Love them or hate them, the annual review season is on it’s way!
HR love them (most of the time), employees dread them and middle management see them as an unnecessary process. With a damaged reputation, what will happen to our performance reviews and are they overdue their P45’s?
As a HR Manager I think that when used in addition to one to one’s; appraisals/performance reviews/PDR’s can work really well, the manager knows the capabilities of the team and identifies the development areas to keep the employee motivated, engaged and focussed.
With increasing operational performance pressure, is it feasible to accommodate these processes especially for those on the frontline of the business and more importantly can you achieve the right balance?
When conducted properly, these processes can prevent miscommunications, strengthen a workforce and identify development areas. All crucial to the smooth running of any business, so why are more choosing to make the performance appraisal redundant?
Employees and line manager’s alike say that the process can be inaccurate, with manager’s favouring some employees, some choosing to avoid them altogether through fear of receiving feedback.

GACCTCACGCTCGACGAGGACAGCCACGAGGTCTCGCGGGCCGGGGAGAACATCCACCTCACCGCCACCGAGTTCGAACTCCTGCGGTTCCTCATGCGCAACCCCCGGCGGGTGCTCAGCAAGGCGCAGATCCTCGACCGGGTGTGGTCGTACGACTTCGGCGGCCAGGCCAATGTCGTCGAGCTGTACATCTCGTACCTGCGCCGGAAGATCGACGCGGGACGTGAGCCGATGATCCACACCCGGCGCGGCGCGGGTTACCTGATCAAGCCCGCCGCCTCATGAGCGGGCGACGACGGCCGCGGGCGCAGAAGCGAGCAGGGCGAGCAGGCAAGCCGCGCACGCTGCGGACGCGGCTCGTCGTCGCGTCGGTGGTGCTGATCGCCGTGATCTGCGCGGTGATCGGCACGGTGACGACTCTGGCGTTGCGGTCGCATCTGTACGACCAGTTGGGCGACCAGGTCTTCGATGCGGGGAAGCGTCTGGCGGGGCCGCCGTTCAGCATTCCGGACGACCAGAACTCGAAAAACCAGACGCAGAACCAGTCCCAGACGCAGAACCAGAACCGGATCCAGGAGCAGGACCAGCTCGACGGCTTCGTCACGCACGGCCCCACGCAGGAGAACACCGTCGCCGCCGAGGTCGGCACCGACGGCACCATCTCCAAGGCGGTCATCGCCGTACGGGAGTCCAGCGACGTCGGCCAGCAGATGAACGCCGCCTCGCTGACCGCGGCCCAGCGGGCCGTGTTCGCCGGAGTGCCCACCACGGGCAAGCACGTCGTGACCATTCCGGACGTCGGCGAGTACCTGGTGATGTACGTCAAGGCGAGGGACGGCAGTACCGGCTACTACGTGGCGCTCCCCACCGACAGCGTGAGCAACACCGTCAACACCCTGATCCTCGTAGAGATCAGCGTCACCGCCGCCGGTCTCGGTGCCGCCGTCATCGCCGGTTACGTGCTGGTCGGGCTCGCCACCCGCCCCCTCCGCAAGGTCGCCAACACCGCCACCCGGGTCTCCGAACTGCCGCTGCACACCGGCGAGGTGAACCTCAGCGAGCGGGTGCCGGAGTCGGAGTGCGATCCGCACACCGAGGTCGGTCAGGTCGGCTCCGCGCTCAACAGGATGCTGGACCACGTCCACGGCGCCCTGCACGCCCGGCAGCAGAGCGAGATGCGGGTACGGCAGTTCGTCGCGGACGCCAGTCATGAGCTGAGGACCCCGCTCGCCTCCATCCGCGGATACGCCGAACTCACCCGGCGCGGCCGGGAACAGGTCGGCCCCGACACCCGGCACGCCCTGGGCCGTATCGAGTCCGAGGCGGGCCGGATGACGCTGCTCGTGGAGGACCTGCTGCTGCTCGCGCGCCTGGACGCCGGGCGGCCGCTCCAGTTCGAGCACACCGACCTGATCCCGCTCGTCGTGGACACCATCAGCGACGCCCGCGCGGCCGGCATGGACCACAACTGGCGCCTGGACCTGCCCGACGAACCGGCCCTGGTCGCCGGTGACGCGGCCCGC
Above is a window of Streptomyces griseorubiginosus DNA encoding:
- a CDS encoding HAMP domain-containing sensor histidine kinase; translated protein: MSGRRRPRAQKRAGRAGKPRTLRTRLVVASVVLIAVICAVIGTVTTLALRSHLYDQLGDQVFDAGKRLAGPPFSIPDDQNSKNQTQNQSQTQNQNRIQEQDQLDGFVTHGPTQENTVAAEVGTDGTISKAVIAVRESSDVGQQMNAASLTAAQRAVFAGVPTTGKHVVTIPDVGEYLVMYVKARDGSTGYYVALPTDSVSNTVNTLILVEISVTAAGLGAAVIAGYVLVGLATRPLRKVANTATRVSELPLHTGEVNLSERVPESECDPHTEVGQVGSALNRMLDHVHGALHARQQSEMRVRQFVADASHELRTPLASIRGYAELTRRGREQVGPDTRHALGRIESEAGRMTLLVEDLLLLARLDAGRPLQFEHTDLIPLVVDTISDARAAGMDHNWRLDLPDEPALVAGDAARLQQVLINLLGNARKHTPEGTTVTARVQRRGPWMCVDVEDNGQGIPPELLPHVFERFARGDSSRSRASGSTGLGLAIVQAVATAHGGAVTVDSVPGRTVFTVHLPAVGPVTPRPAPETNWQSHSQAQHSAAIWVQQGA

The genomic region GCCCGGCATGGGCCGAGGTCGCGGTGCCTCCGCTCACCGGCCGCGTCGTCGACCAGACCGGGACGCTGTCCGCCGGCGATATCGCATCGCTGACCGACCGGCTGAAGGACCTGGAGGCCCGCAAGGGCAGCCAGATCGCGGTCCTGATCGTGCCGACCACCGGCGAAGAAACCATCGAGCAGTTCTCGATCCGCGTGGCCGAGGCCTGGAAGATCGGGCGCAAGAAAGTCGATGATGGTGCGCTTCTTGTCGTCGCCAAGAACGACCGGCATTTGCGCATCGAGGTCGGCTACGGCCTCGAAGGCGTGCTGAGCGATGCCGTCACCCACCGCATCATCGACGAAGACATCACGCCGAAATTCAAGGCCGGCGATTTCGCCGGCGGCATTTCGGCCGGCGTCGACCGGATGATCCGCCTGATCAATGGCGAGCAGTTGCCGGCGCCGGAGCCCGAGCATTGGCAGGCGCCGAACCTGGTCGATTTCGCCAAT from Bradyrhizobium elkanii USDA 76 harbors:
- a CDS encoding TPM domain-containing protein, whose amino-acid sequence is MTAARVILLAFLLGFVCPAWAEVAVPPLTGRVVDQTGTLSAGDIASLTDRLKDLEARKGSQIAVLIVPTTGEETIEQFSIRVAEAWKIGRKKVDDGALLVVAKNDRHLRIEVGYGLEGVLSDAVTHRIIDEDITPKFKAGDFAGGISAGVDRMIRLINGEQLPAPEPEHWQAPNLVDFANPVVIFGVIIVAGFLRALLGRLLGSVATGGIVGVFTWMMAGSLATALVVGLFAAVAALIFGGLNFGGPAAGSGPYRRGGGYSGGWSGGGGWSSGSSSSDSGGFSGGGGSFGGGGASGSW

There are many pro’s and con’s to any process and this one certainly divides opinion, I agree with Peter Cheese’s statement at a recent CIPD event “the working world is changing” and it’s important that workplaces continue to evolve in order to keep up with the increased importance of customer loyalty and competitive markets.
The key is to increase regular communications by introducing one to one meetings on a monthly basis, they don’t need to be lengthy, they can just be short checks in’s. This simple step can help make the employee feel more comfortable to demonstrate honesty resulting in a more productive meeting in a less formal manner. Regular, constructive feedback is proven to be highly effective so give it a try!
Another contributing factor is the feeling of being labelled by means of performance ratings, these should be eliminated as they only demoralise and demotivate employees so recently my department introduced new forms to the business which focusses on team work and is designed to strengthen relationships.
Last but not least I would consider short term goals; whilst we all like to focus on the bigger picture, smaller, short term goals can be more accurate and effectively contribute to the business objectives as opposed to having to go back and re-do work which could have been perfected the first time around.